Oakley's Airwave ski goggles superimpose information over the user's view They describe data being sent to the small screen display via wi-fi and Bluetooth using a radio unit manufactured by Broadcom. The equipment is also said to be able to store video files internally and can be recharged by plugging a power connector into the computing unit on the right-hand arm of the glasses' frame. However, the most arresting detail is the suggestion that audio is provided without the user needing to wear headphones which might disturb how they hear ambient sounds. Last week Google filed a patent application entitled Wearable Computing Device with Indirect Bone-Conduction Speaker. It described how an element on the frame could be made to vibrate in order to send sound to a user's inner ear via their skull. The roots of the innovation date back at least to the 18th Century, when the composer Ludwig van Beethoven - who suffered from hearing loss - listened to his compositions by placing a rod between his piano and his head to transmit the vibrations. The technology was later developed to help the military monitor communications at the same time as being aware of surrounding noise. It has also been used by some hearing aids, and headsets designed for swimmers and cyclists. Reviews suggest the audio quality offered can be decent but not as good as traditional headphones.

Google's Sergey Brin has been spotted wearing a headset that builds in sunglasses lenses A spokeswoman for Google said she was unable to provide further comment at this time, but more details may emerge at the firm's I/O conference in May. Last year Google's co-founder Sergey Bring made headlines by showing off prototypes in a stunt that saw skydivers provide live video pictures from the devices as they plummeted towards the developers forum. Concept videos have also shown the device bringing up maps, weather reports and video chats but it is not clear whether this will be possible with the first generation. Wearable smart-devices represent the next stage in mobile computing and Google Glass is the most hotly-anticipated gadget in that space. It is not an extension of your Android smartphone or tablet, but is a whole new gadget in itself that can perform various day to day tasks, without you ever moving yourhands.

The computing headgear unveiled at a Google launch event in 2012 has created lot of excitement. However, though most have read and heard about the Google Glasses, there are only a few who know what it can exactly do. So, here is a look at seven cool features of Google Glass.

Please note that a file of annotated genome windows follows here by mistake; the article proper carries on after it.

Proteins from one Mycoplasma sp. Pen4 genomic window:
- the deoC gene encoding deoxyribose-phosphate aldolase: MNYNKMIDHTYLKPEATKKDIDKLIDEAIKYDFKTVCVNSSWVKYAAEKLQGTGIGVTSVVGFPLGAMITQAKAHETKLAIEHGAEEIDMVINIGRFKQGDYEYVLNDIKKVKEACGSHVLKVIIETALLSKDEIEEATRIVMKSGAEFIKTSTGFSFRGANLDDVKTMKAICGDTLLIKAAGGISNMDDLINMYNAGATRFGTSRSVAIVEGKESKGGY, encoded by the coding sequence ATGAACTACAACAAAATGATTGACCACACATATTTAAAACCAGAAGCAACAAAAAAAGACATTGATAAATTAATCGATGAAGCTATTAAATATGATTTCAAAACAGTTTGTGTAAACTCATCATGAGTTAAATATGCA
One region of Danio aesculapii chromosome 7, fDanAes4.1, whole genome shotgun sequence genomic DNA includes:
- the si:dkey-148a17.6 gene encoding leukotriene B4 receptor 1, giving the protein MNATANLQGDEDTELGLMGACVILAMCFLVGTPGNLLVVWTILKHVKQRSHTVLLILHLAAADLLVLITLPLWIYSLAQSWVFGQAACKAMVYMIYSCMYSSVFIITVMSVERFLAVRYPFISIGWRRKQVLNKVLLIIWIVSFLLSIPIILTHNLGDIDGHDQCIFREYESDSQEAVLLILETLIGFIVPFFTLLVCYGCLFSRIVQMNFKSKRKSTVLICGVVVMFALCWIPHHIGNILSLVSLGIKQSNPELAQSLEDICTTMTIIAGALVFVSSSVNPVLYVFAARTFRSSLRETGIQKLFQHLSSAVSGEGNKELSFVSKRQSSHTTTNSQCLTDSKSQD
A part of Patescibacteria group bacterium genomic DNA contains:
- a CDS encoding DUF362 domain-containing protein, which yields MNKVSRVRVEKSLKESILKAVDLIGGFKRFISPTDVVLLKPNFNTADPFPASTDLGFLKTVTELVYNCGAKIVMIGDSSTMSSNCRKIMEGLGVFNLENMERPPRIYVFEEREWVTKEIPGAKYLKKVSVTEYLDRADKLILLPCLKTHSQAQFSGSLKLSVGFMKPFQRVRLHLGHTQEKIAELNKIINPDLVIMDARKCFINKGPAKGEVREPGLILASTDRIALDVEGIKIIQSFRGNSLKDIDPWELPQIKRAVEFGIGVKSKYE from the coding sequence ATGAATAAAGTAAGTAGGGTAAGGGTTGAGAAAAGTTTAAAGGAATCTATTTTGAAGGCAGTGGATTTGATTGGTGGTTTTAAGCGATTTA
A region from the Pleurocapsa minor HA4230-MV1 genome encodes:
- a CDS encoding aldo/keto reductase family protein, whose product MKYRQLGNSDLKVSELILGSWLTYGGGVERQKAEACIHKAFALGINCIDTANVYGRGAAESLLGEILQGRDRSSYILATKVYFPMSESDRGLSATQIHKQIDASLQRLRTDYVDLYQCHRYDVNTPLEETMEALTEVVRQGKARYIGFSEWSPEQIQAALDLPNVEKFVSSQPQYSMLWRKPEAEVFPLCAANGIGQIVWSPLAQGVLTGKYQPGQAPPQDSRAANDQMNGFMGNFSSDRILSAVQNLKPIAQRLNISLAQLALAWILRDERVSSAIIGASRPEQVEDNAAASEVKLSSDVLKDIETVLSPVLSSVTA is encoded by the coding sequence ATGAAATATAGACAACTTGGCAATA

Record videos, take picture

Just say the word and Google Glass will take a picture or record a video - you will never have to touch the hardware. The photos and videos will be stored on the 4GB flash memory of the device, and can also be shared on social networking websites or emailed.otos and videos will be stored on the 4GB flash memory of the device, and can also be shared on social networking websites or emailed.

Show messages
Google Glass will show you text mes

Google Glass will s

Google Glass will show you text messages as well as emails you receive and allow you to reply to them via voice commands. how you text m
essages as well as emails you receive and allow you to reply to them via voice commands.

Find information

If you are in the habit of Googling things a lot, you will find that your task has been made easier by the new Glass. You simply need to ask a question and the device will pull the answer from the internet. For example, you can ask when Taj Mahal was built or to give you a few photographs of the monument and the device will provide appropriate replies on the small screen in front of your eye.

Show maps

The widely used Google Maps are integrated into Glass, so that users will be able to chart the course of their journey or look up locations or establishments via voice commands.

Live video sharing

Google Glass can show the world what you are seeing - live! If you are attending a family function, your child's school play or a concert, you can share the feed with your friends and family in real-time and make them a part of the experience.

Integrates Google Now

Google Now, the digital voice assistant from the search giant, has been integrated in this device. It will keep track of your daily habits, such as when you leave for office or the route you take. It will give you alternate routes if there is traffic on the way or give you weather updates periodically, among various other functions.

Translate

This is a neat feature that may come in handy when you travel abroad. You simply need to ask Google Glass to translate a phrase or sentence from one language to another and it will speak that out.